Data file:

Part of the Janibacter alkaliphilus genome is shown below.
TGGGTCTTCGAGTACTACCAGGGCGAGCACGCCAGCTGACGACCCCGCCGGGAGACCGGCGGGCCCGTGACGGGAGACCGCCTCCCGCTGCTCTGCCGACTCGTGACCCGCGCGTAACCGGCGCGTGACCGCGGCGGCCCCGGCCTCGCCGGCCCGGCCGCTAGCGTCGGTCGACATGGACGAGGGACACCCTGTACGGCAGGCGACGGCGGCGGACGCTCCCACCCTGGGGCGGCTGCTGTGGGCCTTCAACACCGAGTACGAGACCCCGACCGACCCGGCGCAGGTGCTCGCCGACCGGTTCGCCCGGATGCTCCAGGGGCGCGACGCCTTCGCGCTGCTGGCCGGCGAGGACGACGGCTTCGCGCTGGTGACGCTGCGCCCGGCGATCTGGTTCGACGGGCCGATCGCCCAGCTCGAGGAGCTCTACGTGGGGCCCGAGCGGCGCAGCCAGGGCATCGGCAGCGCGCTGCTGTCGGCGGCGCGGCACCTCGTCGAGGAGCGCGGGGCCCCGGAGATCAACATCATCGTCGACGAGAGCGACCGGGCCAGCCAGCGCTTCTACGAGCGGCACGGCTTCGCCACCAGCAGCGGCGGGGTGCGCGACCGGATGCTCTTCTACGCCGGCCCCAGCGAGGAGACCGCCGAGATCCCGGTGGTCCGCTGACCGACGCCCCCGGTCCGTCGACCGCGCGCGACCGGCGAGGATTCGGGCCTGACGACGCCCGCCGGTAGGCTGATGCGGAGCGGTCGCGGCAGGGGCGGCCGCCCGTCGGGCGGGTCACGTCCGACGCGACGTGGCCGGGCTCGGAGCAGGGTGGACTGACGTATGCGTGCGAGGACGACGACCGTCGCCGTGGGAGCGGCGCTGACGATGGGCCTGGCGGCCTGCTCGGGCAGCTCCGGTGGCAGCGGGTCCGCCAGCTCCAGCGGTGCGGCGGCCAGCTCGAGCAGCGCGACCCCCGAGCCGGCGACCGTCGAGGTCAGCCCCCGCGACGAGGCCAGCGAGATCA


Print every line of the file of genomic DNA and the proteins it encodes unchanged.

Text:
Part of the Janibacter alkaliphilus genome is shown below.
TGGGTCTTCGAGTACTACCAGGGCGAGCACGCCAGCTGACGACCCCGCCGGGAGACCGGCGGGCCCGTGACGGGAGACCGCCTCCCGCTGCTCTGCCGACTCGTGACCCGCGCGTAACCGGCGCGTGACCGCGGCGGCCCCGGCCTCGCCGGCCCGGCCGCTAGCGTCGGTCGACATGGACGAGGGACACCCTGTACGGCAGGCGACGGCGGCGGACGCTCCCACCCTGGGGCGGCTGCTGTGGGCCTTCAACACCGAGTACGAGACCCCGACCGACCCGGCGCAGGTGCTCGCCGACCGGTTCGCCCGGATGCTCCAGGGGCGCGACGCCTTCGCGCTGCTGGCCGGCGAGGACGACGGCTTCGCGCTGGTGACGCTGCGCCCGGCGATCTGGTTCGACGGGCCGATCGCCCAGCTCGAGGAGCTCTACGTGGGGCCCGAGCGGCGCAGCCAGGGCATCGGCAGCGCGCTGCTGTCGGCGGCGCGGCACCTCGTCGAGGAGCGCGGGGCCCCGGAGATCAACATCATCGTCGACGAGAGCGACCGGGCCAGCCAGCGCTTCTACGAGCGGCACGGCTTCGCCACCAGCAGCGGCGGGGTGCGCGACCGGATGCTCTTCTACGCCGGCCCCAGCGAGGAGACCGCCGAGATCCCGGTGGTCCGCTGACCGACGCCCCCGGTCCGTCGACCGCGCGCGACCGGCGAGGATTCGGGCCTGACGACGCCCGCCGGTAGGCTGATGCGGAGCGGTCGCGGCAGGGGCGGCCGCCCGTCGGGCGGGTCACGTCCGACGCGACGTGGCCGGGCTCGGAGCAGGGTGGACTGACGTATGCGTGCGAGGACGACGACCGTCGCCGTGGGAGCGGCGCTGACGATGGGCCTGGCGGCCTGCTCGGGCAGCTCCGGTGGCAGCGGGTCCGCCAGCTCCAGCGGTGCGGCGGCCAGCTCGAGCAGCGCGACCCCCGAGCCGGCGACCGTCGAGGTCAGCCCCCGCGACGAGGCCAGCGAGATCA